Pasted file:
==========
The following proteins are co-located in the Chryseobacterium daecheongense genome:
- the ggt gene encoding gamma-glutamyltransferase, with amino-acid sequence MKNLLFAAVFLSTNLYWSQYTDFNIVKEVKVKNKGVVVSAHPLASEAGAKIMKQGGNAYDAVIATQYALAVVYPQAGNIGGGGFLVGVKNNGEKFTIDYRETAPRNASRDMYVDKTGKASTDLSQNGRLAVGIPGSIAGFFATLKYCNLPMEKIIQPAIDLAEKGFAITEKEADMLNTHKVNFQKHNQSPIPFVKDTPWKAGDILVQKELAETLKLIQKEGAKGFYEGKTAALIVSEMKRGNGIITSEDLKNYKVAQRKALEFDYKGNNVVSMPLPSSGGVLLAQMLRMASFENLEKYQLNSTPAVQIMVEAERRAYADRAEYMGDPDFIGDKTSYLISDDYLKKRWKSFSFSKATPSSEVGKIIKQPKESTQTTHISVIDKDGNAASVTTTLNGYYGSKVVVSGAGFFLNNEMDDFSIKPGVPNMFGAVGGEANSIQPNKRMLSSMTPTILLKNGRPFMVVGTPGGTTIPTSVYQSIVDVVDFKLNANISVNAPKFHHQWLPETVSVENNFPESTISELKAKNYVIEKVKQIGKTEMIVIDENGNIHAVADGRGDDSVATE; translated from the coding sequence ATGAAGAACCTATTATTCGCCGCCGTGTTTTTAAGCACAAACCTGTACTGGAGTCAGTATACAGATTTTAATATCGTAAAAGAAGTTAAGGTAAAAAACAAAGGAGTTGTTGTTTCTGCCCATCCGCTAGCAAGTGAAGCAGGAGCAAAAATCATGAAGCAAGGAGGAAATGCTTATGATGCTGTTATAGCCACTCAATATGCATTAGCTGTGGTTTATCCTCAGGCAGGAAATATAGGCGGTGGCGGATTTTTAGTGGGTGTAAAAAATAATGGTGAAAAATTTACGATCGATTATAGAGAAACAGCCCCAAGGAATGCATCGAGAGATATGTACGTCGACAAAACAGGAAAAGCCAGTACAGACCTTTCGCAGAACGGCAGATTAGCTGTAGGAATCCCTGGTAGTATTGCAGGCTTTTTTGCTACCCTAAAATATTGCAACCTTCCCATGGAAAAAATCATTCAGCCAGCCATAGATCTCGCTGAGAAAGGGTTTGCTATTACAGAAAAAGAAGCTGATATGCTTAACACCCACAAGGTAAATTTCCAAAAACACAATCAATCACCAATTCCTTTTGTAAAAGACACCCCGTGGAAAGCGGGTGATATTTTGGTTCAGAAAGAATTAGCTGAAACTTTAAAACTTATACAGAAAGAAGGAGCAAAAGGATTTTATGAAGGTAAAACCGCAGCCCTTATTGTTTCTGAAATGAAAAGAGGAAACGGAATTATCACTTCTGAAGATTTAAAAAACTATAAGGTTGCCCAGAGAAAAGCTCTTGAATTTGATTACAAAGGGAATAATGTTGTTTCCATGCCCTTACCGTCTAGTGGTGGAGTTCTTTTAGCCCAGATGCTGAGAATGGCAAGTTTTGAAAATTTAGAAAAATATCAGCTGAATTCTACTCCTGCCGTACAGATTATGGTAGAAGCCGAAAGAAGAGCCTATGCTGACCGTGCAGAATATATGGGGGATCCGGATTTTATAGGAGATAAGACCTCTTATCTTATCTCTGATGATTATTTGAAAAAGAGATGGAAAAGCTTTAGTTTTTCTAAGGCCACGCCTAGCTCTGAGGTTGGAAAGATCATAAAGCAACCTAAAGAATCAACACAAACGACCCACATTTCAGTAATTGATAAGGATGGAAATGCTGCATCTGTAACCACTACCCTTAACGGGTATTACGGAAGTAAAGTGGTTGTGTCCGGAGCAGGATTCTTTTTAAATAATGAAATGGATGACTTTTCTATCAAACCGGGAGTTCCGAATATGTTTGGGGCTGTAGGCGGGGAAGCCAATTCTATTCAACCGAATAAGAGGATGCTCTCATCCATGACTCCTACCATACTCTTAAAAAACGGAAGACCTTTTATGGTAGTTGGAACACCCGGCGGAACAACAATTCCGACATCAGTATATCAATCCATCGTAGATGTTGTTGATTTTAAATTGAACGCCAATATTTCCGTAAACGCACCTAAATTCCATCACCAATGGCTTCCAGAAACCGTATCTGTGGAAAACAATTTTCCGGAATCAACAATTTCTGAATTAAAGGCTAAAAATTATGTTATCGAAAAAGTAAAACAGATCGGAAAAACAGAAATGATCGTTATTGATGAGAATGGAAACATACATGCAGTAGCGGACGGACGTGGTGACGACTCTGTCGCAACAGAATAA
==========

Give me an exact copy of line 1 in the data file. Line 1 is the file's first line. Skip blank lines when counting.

The following proteins are co-located in the Chryseobacterium daecheongense genome: